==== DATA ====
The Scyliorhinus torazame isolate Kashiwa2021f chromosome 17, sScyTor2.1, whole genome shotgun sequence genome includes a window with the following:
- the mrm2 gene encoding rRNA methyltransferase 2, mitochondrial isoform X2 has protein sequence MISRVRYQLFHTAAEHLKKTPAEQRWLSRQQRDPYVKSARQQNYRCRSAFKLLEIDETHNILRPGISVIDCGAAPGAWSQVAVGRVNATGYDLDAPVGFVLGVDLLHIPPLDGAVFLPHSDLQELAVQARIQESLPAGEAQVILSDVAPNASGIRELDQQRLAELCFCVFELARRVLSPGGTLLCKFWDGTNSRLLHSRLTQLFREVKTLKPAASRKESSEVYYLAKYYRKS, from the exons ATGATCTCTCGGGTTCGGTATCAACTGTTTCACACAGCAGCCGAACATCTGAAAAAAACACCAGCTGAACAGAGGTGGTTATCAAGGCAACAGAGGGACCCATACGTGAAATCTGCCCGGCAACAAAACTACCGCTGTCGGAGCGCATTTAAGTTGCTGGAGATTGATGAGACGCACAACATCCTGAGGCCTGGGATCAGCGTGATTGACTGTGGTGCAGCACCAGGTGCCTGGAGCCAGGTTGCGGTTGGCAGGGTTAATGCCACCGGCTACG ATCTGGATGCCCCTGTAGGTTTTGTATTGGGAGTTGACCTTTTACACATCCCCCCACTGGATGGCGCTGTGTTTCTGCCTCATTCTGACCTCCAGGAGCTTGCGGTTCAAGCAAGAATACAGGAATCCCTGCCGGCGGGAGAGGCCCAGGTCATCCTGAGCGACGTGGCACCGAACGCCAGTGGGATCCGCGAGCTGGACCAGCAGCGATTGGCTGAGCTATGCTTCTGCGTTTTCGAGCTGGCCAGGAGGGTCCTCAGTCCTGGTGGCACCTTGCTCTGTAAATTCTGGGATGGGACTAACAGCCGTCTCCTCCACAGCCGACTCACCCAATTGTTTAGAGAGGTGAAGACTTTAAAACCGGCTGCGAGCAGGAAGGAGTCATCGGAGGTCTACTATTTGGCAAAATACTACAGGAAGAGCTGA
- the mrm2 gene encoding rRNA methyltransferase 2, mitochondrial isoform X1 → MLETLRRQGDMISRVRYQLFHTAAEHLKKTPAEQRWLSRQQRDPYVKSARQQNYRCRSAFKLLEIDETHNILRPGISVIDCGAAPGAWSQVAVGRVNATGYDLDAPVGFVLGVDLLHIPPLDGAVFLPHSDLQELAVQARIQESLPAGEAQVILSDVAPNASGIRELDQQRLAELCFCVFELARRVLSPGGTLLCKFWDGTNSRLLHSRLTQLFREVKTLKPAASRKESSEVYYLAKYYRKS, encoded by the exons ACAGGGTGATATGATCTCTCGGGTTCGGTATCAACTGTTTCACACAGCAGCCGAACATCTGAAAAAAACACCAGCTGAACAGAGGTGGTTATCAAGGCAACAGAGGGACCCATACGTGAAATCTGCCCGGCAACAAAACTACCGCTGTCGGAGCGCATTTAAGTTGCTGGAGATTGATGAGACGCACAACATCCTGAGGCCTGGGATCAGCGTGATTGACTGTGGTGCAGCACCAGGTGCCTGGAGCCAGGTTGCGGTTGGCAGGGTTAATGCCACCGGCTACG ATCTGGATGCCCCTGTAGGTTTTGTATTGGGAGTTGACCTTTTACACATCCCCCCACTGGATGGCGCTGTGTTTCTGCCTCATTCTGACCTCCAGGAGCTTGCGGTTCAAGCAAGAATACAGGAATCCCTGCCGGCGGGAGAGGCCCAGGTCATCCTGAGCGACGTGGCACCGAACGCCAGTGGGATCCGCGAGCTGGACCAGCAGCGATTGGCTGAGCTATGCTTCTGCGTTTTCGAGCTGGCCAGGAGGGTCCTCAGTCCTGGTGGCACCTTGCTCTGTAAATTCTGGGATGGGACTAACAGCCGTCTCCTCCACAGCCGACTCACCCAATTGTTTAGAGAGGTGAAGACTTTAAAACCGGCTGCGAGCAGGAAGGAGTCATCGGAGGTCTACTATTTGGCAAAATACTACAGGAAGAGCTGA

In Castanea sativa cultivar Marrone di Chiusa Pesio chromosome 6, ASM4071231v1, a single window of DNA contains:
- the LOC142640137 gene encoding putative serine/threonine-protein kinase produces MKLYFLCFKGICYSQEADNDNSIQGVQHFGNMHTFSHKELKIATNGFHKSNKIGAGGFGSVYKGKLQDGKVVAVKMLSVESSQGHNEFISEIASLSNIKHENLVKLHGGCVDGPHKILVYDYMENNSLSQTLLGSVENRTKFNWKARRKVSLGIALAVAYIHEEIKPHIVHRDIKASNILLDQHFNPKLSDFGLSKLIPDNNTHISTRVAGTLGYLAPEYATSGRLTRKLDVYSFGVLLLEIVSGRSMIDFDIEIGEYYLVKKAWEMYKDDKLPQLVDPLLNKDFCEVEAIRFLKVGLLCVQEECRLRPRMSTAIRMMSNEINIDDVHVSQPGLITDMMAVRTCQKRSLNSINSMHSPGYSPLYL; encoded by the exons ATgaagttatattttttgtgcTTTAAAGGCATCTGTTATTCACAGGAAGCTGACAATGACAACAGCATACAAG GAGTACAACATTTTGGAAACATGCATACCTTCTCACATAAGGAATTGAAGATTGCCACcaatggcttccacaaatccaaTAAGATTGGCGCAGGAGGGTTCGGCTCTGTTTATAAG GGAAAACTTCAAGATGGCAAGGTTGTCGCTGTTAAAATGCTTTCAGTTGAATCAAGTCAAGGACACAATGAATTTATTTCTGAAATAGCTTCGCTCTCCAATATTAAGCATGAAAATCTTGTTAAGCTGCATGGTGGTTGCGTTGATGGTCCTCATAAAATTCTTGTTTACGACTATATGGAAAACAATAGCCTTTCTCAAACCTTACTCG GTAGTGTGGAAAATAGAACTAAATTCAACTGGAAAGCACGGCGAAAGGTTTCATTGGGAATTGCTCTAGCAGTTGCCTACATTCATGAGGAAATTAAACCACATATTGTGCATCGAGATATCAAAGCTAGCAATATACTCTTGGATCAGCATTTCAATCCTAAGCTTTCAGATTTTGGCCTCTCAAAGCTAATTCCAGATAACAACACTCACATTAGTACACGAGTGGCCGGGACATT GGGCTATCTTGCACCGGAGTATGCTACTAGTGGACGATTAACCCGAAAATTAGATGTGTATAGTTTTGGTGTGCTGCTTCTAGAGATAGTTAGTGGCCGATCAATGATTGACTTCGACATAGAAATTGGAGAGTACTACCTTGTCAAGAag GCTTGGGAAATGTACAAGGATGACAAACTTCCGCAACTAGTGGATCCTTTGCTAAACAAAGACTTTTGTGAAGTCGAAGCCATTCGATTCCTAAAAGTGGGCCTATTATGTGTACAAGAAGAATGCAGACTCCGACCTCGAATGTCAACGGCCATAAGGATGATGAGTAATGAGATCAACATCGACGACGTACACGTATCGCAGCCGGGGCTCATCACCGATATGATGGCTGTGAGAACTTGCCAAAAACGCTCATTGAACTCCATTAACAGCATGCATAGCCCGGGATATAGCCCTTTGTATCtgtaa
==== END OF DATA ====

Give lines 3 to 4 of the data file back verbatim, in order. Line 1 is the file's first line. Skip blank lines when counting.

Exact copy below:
- the mrm2 gene encoding rRNA methyltransferase 2, mitochondrial isoform X1 → MLETLRRQGDMISRVRYQLFHTAAEHLKKTPAEQRWLSRQQRDPYVKSARQQNYRCRSAFKLLEIDETHNILRPGISVIDCGAAPGAWSQVAVGRVNATGYDLDAPVGFVLGVDLLHIPPLDGAVFLPHSDLQELAVQARIQESLPAGEAQVILSDVAPNASGIRELDQQRLAELCFCVFELARRVLSPGGTLLCKFWDGTNSRLLHSRLTQLFREVKTLKPAASRKESSEVYYLAKYYRKS, encoded by the exons ACAGGGTGATATGATCTCTCGGGTTCGGTATCAACTGTTTCACACAGCAGCCGAACATCTGAAAAAAACACCAGCTGAACAGAGGTGGTTATCAAGGCAACAGAGGGACCCATACGTGAAATCTGCCCGGCAACAAAACTACCGCTGTCGGAGCGCATTTAAGTTGCTGGAGATTGATGAGACGCACAACATCCTGAGGCCTGGGATCAGCGTGATTGACTGTGGTGCAGCACCAGGTGCCTGGAGCCAGGTTGCGGTTGGCAGGGTTAATGCCACCGGCTACG ATCTGGATGCCCCTGTAGGTTTTGTATTGGGAGTTGACCTTTTACACATCCCCCCACTGGATGGCGCTGTGTTTCTGCCTCATTCTGACCTCCAGGAGCTTGCGGTTCAAGCAAGAATACAGGAATCCCTGCCGGCGGGAGAGGCCCAGGTCATCCTGAGCGACGTGGCACCGAACGCCAGTGGGATCCGCGAGCTGGACCAGCAGCGATTGGCTGAGCTATGCTTCTGCGTTTTCGAGCTGGCCAGGAGGGTCCTCAGTCCTGGTGGCACCTTGCTCTGTAAATTCTGGGATGGGACTAACAGCCGTCTCCTCCACAGCCGACTCACCCAATTGTTTAGAGAGGTGAAGACTTTAAAACCGGCTGCGAGCAGGAAGGAGTCATCGGAGGTCTACTATTTGGCAAAATACTACAGGAAGAGCTGA

In Castanea sativa cultivar Marrone di Chiusa Pesio chromosome 6, ASM4071231v1, a single window of DNA contains: